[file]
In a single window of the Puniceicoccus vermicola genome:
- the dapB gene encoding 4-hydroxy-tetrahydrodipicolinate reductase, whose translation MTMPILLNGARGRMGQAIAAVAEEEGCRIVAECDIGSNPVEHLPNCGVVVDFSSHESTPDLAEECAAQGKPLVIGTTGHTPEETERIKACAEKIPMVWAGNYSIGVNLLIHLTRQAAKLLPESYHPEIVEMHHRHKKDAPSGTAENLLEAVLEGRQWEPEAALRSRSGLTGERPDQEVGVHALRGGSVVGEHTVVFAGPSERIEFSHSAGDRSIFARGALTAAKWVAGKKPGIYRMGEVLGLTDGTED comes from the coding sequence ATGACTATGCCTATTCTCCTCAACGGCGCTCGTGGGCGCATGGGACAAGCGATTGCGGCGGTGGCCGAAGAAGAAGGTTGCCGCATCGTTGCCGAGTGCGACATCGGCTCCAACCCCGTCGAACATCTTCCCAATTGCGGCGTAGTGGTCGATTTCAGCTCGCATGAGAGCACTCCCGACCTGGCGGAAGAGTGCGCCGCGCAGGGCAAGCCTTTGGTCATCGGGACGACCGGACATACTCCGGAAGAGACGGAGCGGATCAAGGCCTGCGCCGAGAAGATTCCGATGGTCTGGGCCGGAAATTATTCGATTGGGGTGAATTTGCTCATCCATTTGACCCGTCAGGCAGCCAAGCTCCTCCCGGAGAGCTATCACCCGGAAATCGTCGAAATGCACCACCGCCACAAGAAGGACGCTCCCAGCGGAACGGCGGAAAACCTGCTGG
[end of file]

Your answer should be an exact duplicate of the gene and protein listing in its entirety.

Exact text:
In a single window of the Puniceicoccus vermicola genome:
- the dapB gene encoding 4-hydroxy-tetrahydrodipicolinate reductase, whose translation MTMPILLNGARGRMGQAIAAVAEEEGCRIVAECDIGSNPVEHLPNCGVVVDFSSHESTPDLAEECAAQGKPLVIGTTGHTPEETERIKACAEKIPMVWAGNYSIGVNLLIHLTRQAAKLLPESYHPEIVEMHHRHKKDAPSGTAENLLEAVLEGRQWEPEAALRSRSGLTGERPDQEVGVHALRGGSVVGEHTVVFAGPSERIEFSHSAGDRSIFARGALTAAKWVAGKKPGIYRMGEVLGLTDGTED comes from the coding sequence ATGACTATGCCTATTCTCCTCAACGGCGCTCGTGGGCGCATGGGACAAGCGATTGCGGCGGTGGCCGAAGAAGAAGGTTGCCGCATCGTTGCCGAGTGCGACATCGGCTCCAACCCCGTCGAACATCTTCCCAATTGCGGCGTAGTGGTCGATTTCAGCTCGCATGAGAGCACTCCCGACCTGGCGGAAGAGTGCGCCGCGCAGGGCAAGCCTTTGGTCATCGGGACGACCGGACATACTCCGGAAGAGACGGAGCGGATCAAGGCCTGCGCCGAGAAGATTCCGATGGTCTGGGCCGGAAATTATTCGATTGGGGTGAATTTGCTCATCCATTTGACCCGTCAGGCAGCCAAGCTCCTCCCGGAGAGCTATCACCCGGAAATCGTCGAAATGCACCACCGCCACAAGAAGGACGCTCCCAGCGGAACGGCGGAAAACCTGCTGG